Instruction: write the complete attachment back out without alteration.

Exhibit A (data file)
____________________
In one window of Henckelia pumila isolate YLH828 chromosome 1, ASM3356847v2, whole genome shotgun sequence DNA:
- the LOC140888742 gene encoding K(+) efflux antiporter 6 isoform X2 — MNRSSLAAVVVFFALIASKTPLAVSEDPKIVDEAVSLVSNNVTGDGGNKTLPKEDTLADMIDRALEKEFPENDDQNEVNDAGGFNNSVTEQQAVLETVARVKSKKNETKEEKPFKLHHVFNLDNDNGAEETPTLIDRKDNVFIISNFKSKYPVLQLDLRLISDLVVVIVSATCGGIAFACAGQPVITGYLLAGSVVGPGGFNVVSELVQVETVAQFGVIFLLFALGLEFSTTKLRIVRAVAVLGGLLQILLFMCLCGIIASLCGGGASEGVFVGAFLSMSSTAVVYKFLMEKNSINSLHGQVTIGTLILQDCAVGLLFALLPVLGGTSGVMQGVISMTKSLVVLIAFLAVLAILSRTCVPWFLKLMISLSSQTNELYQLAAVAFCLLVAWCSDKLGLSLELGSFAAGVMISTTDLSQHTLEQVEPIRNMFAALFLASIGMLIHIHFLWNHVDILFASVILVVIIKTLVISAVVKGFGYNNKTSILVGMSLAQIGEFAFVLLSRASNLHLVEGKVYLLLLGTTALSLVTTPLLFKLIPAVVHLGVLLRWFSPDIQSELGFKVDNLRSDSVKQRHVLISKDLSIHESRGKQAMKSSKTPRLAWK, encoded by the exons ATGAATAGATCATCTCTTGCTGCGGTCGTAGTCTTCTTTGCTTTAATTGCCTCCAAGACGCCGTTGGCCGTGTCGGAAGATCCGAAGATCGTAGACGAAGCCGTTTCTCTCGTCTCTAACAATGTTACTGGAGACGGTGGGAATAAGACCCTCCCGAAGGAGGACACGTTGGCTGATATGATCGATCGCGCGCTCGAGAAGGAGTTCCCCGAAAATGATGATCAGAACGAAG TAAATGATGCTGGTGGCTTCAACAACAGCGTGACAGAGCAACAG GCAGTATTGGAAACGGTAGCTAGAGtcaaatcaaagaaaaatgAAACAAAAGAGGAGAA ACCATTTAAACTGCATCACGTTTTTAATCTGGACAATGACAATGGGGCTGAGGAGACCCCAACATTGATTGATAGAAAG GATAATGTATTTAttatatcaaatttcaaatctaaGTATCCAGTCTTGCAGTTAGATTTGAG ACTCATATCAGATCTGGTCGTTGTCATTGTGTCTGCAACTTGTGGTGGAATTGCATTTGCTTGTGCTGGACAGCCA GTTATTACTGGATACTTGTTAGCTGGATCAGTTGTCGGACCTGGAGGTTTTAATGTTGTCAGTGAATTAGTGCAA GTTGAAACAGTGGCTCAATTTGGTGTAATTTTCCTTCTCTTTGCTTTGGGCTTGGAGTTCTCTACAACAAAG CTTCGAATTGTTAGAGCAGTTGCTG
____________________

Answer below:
In one window of Henckelia pumila isolate YLH828 chromosome 1, ASM3356847v2, whole genome shotgun sequence DNA:
- the LOC140888742 gene encoding K(+) efflux antiporter 6 isoform X2 — MNRSSLAAVVVFFALIASKTPLAVSEDPKIVDEAVSLVSNNVTGDGGNKTLPKEDTLADMIDRALEKEFPENDDQNEVNDAGGFNNSVTEQQAVLETVARVKSKKNETKEEKPFKLHHVFNLDNDNGAEETPTLIDRKDNVFIISNFKSKYPVLQLDLRLISDLVVVIVSATCGGIAFACAGQPVITGYLLAGSVVGPGGFNVVSELVQVETVAQFGVIFLLFALGLEFSTTKLRIVRAVAVLGGLLQILLFMCLCGIIASLCGGGASEGVFVGAFLSMSSTAVVYKFLMEKNSINSLHGQVTIGTLILQDCAVGLLFALLPVLGGTSGVMQGVISMTKSLVVLIAFLAVLAILSRTCVPWFLKLMISLSSQTNELYQLAAVAFCLLVAWCSDKLGLSLELGSFAAGVMISTTDLSQHTLEQVEPIRNMFAALFLASIGMLIHIHFLWNHVDILFASVILVVIIKTLVISAVVKGFGYNNKTSILVGMSLAQIGEFAFVLLSRASNLHLVEGKVYLLLLGTTALSLVTTPLLFKLIPAVVHLGVLLRWFSPDIQSELGFKVDNLRSDSVKQRHVLISKDLSIHESRGKQAMKSSKTPRLAWK, encoded by the exons ATGAATAGATCATCTCTTGCTGCGGTCGTAGTCTTCTTTGCTTTAATTGCCTCCAAGACGCCGTTGGCCGTGTCGGAAGATCCGAAGATCGTAGACGAAGCCGTTTCTCTCGTCTCTAACAATGTTACTGGAGACGGTGGGAATAAGACCCTCCCGAAGGAGGACACGTTGGCTGATATGATCGATCGCGCGCTCGAGAAGGAGTTCCCCGAAAATGATGATCAGAACGAAG TAAATGATGCTGGTGGCTTCAACAACAGCGTGACAGAGCAACAG GCAGTATTGGAAACGGTAGCTAGAGtcaaatcaaagaaaaatgAAACAAAAGAGGAGAA ACCATTTAAACTGCATCACGTTTTTAATCTGGACAATGACAATGGGGCTGAGGAGACCCCAACATTGATTGATAGAAAG GATAATGTATTTAttatatcaaatttcaaatctaaGTATCCAGTCTTGCAGTTAGATTTGAG ACTCATATCAGATCTGGTCGTTGTCATTGTGTCTGCAACTTGTGGTGGAATTGCATTTGCTTGTGCTGGACAGCCA GTTATTACTGGATACTTGTTAGCTGGATCAGTTGTCGGACCTGGAGGTTTTAATGTTGTCAGTGAATTAGTGCAA GTTGAAACAGTGGCTCAATTTGGTGTAATTTTCCTTCTCTTTGCTTTGGGCTTGGAGTTCTCTACAACAAAG CTTCGAATTGTTAGAGCAGTTGCTG